Portugal’s “property sale of the century” stymied by Luxembourg court

Liquidators in Luxembourg have suspended Portugal’s so-called “property sale of the century” – the €400 million deal announced in April and centring on 12,500 hectares of prime Alentejo real estate previously owned by the Espírito Santo financial empire.

Herdade da Comporta cannot now be sold to US “equity fund” Armory Merchant Holdings – which is described as “distancing itself until the situation becomes clearer”.

Armory’s joint boss Asher Edelman made the announcement following what could also be dubbed as the “seizure of the century” (see:https://www.portugalresident.com/police-seize-over-a-billion-euros-worth-of-esp%C3%ADrito-santo-family-assets) authorised by super-judge Carlos Alexandre.

The likelihood now is that not only will Armory’s “purchase” not go ahead, but that the State will be the entity most likely to benefit from any future property deals.

As the nation’s media explained earlier this month, Alexandre authorised the seizure of over a billion euros worth of property – Herdade de Comporta included – to “guarantee any damages that could be awarded as a result of criminal charges” in an eventual case over the collapse of BES.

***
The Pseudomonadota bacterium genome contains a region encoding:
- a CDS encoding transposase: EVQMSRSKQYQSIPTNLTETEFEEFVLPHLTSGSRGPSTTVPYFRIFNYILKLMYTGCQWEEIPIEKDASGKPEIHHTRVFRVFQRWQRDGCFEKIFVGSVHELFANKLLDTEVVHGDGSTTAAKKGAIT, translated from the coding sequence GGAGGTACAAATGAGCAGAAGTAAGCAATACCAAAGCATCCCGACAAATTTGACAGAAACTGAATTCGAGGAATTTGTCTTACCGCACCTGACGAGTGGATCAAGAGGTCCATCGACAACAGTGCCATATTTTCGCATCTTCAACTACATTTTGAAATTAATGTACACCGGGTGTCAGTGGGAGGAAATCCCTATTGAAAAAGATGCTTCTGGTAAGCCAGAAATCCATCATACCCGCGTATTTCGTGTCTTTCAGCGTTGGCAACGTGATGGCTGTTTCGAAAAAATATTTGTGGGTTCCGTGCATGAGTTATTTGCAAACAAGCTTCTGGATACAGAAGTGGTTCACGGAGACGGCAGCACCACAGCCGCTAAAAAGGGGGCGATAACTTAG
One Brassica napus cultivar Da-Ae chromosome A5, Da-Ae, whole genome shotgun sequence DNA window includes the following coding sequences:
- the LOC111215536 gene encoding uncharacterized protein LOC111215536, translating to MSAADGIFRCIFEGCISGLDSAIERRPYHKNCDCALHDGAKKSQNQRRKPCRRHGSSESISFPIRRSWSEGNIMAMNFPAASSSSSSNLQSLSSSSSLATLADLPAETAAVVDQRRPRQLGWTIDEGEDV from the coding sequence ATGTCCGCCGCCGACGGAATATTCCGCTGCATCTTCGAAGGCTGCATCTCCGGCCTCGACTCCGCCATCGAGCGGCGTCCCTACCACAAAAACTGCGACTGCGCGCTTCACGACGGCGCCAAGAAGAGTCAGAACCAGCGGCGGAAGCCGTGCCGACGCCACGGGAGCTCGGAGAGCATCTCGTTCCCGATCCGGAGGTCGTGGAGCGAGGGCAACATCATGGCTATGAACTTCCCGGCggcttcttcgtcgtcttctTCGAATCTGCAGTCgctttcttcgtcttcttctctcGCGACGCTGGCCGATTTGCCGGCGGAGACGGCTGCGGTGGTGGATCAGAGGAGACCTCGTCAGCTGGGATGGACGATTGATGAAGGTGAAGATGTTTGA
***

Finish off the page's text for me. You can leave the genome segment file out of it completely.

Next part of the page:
As Público explains, liquidators are now “cooperating” with the Portuguese authorities, namely DCIAP (the central department of investigation and penal action).

Their decision to suspend the Comporta sale has not only “put off buyers potentially interested in the touristic project”, explains Oberservador website, it has “penalised” Caixa Geral de Depósitos – which is carrying a €100 million debt on the property – and done nothing to help PT, who were hoping the sale of former BES assets would reimburse at least part of the catastrophic €900 million ‘loan’ made to BES subsidiary Rioforte shortly before the whole Espírito Santo empire went belly-up.

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